is Pope Francis’ point-man on all environmental matters?
VATICAN CITY — Pope Francis on Thursday proposed that caring for the environment be added to the traditional seven works of mercy that Christians are called to perform, taking his green agenda to a new level by supplementing Jesus’ Gospel call to feed the hungry, clothe the naked and visit the sick.
Francis made the ambitious proposal in a message to mark the church’s World Day of Prayer for the Care of Creation, which he instituted last year in a bid to highlight his ecological concerns.
Officials said the call was the logical extension of Francis’ landmark and controversial ecological encyclical issued last year. In it, the world’s first Latin American pope called for a revolution to correct what he said was a “structurally perverse” economic system in which the rich exploited the poor and turned the Earth into an “immense pile of filth.”
This year, the Sept. 1 day of prayer for the planet falls during Francis’ Holy Year of Mercy, a yearlong focus on the church’s merciful side. During the event, the faithful have been urged to practice the seven corporal and seven spiritual works of mercy, which were first outlined in the Gospel and articulated over centuries by philosophers and theologians.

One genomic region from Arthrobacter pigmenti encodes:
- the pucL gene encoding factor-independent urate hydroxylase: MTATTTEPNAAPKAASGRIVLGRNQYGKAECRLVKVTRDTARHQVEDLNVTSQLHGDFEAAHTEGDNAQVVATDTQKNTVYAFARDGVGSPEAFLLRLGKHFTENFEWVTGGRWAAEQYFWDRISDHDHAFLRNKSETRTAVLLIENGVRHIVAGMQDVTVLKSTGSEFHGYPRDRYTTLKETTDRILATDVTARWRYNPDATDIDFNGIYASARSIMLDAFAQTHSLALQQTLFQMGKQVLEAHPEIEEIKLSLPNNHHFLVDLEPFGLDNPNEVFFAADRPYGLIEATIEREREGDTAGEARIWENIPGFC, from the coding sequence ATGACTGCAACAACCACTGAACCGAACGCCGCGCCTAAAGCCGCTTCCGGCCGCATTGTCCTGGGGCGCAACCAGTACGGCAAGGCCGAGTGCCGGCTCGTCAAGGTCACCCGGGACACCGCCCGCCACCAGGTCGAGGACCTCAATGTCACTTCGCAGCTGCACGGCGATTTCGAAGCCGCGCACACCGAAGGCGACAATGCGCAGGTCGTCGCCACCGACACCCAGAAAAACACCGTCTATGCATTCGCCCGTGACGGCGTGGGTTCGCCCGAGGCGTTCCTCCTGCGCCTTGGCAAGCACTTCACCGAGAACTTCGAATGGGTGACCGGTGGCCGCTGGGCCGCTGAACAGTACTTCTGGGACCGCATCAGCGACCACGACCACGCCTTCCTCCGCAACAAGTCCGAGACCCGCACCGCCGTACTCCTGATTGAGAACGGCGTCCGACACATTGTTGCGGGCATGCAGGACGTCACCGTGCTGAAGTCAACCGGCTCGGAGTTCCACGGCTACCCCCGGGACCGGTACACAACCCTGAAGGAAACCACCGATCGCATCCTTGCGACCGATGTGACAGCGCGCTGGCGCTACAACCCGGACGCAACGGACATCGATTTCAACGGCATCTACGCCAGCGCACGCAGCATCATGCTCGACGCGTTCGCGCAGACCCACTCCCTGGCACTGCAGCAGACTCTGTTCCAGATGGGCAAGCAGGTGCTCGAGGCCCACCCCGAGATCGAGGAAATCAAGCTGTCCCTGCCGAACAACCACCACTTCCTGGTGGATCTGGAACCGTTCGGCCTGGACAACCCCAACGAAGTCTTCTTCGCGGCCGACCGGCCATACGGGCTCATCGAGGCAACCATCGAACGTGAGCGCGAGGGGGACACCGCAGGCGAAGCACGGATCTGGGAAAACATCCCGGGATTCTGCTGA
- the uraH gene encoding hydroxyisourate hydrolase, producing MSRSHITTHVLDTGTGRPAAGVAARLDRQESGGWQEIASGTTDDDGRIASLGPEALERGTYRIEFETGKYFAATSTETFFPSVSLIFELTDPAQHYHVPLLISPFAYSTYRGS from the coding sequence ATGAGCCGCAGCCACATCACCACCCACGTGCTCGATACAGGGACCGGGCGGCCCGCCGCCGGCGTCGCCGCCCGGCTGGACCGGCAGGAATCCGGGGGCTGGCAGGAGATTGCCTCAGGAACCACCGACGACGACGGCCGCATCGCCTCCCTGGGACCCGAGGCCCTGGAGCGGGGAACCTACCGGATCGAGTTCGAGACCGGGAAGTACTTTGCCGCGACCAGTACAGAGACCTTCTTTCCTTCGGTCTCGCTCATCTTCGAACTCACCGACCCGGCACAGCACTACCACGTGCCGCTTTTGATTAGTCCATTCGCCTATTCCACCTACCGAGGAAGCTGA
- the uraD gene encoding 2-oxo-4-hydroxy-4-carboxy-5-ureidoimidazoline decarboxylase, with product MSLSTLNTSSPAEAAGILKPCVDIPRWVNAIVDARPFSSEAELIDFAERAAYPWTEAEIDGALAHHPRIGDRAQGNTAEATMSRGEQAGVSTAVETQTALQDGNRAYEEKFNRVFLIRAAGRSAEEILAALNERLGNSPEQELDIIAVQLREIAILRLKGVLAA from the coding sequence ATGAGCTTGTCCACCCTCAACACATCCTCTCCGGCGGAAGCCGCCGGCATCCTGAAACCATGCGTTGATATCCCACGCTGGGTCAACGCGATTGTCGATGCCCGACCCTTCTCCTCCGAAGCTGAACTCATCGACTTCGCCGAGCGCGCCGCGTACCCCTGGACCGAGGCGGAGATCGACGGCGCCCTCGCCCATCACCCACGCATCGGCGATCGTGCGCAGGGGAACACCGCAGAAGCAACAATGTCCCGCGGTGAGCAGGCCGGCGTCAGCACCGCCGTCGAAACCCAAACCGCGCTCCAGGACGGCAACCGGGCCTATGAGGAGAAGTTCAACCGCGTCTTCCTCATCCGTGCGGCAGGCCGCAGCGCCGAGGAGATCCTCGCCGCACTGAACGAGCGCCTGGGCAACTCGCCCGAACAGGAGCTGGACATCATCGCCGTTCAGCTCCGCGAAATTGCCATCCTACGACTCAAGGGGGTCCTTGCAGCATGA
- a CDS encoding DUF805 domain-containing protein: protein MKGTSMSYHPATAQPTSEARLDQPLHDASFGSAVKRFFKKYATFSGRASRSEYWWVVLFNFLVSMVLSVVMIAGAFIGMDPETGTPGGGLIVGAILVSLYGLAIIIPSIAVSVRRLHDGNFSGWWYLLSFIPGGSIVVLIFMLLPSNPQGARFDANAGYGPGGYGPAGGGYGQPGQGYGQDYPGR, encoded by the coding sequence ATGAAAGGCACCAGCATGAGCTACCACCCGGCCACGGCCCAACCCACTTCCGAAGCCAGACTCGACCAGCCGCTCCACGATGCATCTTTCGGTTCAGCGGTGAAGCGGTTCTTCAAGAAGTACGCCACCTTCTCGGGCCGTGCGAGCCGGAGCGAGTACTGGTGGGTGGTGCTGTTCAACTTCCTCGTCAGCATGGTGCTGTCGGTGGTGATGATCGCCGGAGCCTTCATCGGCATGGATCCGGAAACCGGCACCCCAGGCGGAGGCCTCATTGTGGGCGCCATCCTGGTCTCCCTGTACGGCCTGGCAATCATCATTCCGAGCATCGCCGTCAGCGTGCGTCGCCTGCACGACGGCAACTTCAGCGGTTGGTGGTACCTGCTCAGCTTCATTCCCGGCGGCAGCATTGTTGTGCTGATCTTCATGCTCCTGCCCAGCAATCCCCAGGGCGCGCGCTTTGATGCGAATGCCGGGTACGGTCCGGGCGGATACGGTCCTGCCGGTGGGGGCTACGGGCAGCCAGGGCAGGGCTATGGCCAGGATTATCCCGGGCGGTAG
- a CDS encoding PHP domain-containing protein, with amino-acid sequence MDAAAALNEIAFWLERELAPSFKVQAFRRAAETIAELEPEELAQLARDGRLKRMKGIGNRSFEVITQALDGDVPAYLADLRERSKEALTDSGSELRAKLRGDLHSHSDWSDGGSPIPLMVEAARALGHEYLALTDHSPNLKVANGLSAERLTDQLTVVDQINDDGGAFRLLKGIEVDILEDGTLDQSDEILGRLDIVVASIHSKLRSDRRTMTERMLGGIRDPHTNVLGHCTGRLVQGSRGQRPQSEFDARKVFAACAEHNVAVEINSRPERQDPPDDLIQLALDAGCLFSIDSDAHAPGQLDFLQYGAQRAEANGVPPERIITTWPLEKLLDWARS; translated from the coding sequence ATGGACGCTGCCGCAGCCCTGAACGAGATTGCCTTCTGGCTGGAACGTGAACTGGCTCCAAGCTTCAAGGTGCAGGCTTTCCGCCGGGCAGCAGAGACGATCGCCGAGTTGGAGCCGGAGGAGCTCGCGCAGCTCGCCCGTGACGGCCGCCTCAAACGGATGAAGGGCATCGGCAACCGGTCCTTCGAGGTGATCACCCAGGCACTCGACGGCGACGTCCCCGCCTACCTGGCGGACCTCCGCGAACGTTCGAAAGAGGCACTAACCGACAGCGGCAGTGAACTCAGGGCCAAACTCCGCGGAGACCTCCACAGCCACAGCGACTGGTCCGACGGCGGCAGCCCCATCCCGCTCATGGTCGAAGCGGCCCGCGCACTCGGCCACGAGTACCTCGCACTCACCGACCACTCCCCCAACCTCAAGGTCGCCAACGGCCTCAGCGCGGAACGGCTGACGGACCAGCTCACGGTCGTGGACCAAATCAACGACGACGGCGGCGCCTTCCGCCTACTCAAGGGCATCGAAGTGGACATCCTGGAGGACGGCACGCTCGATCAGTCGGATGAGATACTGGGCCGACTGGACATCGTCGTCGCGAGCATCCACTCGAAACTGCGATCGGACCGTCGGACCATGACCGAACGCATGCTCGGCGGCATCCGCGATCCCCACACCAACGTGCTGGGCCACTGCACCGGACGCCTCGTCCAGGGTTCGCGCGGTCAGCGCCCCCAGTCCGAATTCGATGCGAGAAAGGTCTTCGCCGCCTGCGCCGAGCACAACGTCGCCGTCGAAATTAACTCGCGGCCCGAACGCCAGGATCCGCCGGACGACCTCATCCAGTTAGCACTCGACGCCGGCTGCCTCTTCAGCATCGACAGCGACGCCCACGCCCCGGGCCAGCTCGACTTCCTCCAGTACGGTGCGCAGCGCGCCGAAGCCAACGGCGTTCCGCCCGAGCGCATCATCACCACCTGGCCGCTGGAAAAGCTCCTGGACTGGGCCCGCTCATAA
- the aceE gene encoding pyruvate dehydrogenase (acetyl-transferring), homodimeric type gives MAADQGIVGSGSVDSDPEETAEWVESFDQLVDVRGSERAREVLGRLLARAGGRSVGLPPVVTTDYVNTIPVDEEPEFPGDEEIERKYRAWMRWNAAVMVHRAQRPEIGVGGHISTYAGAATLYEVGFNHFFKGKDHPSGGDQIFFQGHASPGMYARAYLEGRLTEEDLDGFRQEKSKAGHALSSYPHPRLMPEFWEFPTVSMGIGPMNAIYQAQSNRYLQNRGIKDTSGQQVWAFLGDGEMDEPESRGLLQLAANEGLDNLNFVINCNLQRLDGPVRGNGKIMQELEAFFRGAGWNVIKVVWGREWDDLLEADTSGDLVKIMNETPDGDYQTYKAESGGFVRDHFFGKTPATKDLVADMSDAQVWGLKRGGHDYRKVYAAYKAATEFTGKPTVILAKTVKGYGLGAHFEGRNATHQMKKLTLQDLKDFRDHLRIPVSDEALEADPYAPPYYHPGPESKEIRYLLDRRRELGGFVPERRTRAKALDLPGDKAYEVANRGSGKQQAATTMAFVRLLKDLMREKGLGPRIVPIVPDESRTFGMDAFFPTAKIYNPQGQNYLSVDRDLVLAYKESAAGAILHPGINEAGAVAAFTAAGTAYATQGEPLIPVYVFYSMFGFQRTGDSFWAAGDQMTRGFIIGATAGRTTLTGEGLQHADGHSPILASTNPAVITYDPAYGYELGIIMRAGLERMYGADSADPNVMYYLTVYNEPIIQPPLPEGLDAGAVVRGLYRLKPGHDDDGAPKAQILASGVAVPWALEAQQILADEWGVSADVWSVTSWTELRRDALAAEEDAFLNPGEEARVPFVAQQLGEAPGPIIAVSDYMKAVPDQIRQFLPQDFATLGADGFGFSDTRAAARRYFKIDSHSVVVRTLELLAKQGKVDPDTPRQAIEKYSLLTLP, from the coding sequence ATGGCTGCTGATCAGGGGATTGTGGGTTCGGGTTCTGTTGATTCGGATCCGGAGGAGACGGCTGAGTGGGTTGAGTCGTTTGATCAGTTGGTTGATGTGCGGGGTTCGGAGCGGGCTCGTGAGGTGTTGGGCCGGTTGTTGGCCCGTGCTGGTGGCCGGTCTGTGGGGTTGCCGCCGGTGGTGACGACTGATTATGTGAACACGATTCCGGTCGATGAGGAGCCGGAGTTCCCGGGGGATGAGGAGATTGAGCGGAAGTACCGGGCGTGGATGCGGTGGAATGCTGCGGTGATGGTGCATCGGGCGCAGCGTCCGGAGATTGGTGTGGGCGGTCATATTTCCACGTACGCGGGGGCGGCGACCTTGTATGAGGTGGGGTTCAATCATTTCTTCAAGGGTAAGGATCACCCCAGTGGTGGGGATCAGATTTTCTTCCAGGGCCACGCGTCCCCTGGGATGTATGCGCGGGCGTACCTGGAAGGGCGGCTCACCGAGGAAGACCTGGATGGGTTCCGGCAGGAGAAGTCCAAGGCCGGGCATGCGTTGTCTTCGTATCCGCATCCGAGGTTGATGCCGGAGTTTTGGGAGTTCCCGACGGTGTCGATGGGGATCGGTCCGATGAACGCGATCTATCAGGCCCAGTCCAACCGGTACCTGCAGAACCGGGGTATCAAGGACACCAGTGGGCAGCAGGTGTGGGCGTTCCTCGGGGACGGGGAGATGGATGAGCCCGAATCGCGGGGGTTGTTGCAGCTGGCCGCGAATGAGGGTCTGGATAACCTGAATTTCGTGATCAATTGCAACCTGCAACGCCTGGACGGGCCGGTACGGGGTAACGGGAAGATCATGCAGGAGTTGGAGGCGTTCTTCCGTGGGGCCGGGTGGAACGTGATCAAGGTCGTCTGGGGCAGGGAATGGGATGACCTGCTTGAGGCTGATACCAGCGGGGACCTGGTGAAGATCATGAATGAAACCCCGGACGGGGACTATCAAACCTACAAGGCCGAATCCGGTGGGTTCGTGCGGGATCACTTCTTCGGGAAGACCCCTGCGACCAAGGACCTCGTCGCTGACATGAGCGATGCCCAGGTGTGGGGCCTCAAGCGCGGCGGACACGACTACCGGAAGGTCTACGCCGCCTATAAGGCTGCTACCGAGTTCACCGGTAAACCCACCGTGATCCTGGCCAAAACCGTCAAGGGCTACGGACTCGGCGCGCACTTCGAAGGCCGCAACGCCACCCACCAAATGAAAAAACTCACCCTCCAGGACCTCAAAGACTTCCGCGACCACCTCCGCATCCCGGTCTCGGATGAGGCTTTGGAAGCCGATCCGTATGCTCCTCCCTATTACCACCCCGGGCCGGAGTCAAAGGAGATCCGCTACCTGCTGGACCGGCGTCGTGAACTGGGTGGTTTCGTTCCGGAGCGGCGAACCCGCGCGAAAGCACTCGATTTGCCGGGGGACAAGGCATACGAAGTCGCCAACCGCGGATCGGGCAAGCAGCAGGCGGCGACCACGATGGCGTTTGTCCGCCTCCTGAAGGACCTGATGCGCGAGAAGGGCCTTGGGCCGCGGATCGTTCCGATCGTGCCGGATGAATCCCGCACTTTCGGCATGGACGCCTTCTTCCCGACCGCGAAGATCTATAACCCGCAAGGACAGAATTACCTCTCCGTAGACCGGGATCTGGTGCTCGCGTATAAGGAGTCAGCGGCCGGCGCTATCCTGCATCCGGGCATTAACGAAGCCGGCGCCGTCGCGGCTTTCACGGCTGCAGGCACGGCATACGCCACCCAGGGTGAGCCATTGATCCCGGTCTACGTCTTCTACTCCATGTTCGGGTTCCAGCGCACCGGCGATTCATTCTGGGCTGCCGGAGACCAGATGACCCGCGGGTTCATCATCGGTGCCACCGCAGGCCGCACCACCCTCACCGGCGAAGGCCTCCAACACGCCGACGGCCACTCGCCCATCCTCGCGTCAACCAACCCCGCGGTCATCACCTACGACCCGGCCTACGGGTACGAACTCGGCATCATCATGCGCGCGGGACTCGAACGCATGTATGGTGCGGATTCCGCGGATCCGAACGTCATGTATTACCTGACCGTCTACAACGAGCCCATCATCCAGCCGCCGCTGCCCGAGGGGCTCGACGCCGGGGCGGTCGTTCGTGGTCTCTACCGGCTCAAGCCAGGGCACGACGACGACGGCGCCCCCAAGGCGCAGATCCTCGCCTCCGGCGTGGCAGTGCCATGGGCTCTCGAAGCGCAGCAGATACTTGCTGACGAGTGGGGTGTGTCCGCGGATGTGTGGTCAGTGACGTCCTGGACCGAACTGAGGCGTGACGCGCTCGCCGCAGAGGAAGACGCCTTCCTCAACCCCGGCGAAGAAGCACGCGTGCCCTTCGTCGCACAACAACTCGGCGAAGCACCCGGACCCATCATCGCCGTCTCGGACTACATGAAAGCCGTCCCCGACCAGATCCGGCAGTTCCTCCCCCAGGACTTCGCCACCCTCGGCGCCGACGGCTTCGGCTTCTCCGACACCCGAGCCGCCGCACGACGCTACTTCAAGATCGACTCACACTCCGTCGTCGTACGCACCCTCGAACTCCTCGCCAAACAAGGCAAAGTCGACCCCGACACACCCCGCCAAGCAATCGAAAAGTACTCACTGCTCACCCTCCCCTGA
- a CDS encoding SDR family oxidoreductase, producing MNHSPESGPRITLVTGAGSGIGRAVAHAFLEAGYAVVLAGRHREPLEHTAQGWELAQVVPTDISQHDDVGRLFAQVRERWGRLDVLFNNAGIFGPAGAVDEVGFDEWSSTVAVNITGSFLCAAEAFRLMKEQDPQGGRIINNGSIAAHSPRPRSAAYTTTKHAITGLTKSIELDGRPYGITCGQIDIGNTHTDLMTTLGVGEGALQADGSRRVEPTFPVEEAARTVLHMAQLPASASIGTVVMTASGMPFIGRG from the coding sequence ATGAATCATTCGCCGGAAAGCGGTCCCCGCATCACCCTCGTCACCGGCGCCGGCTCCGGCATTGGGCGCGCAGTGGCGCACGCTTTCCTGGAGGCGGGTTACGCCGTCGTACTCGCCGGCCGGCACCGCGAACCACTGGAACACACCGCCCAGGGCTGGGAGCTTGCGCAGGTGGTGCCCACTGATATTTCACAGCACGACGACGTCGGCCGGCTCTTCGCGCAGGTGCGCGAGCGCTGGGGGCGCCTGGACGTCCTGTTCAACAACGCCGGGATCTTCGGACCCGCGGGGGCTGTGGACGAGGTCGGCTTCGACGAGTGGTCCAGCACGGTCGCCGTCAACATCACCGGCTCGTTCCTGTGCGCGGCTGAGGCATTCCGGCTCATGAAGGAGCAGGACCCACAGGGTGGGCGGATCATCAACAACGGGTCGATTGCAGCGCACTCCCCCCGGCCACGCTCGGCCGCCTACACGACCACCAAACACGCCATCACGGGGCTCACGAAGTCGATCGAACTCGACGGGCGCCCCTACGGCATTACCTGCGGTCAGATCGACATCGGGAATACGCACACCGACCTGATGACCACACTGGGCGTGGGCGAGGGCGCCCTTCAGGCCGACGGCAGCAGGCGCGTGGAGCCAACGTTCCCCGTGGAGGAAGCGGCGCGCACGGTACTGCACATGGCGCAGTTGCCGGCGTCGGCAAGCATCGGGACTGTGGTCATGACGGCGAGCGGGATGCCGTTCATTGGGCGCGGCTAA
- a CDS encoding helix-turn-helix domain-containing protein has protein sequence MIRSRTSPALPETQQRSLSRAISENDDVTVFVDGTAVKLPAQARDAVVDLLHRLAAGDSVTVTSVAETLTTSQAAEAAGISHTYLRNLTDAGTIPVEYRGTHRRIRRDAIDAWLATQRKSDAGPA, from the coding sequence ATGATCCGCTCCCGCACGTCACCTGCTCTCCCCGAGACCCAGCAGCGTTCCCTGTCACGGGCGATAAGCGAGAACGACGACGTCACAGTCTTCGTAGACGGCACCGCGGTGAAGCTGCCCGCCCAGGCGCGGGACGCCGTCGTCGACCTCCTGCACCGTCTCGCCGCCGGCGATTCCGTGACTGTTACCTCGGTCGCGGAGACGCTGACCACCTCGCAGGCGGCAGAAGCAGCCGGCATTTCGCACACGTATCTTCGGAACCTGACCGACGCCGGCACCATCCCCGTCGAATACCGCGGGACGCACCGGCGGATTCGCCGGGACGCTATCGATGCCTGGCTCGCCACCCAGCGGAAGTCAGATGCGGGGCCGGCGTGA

In addition to feeding the hungry, they include counseling the doubtful, instructing the ignorant and praying to God for the living and dead.
In the message, Francis said the faithful should use the holy year to ask forgiveness for the “sins” against the environment that have been committed by the “irresponsible, selfish” and profit-at-all-cost economic and political system.
“Economics and politics, society and culture cannot be dominated by thinking only of the short-term and immediate financial or electoral gains,” he wrote. “Instead, they urgently need to be redirected to the common good, which includes sustainability and care for creation.”
He called for all of humanity to take concrete steps to change course, starting with repaying what he called the “ecological debt” that wealthy countries owe the poor. Recycling, turning off the lights and car-pooling can all help, he said.
“Repaying (the debt) would require treating the environments of poorer nations with care and providing the financial resources and technical assistance needed to help them deal with climate change and promote sustainable development,” he wrote.
Finally, he proposed that caring for the environment be added as a “complement” to the seven spiritual and corporal works of mercy.
“This message is the next logical step after (the encyclical), for it is showing us how to internalize its teaching in our lives and in our world,” said Cardinal Peter Turkson, who helped draft the original encyclical and is Francis’ point-man on all environmental matters.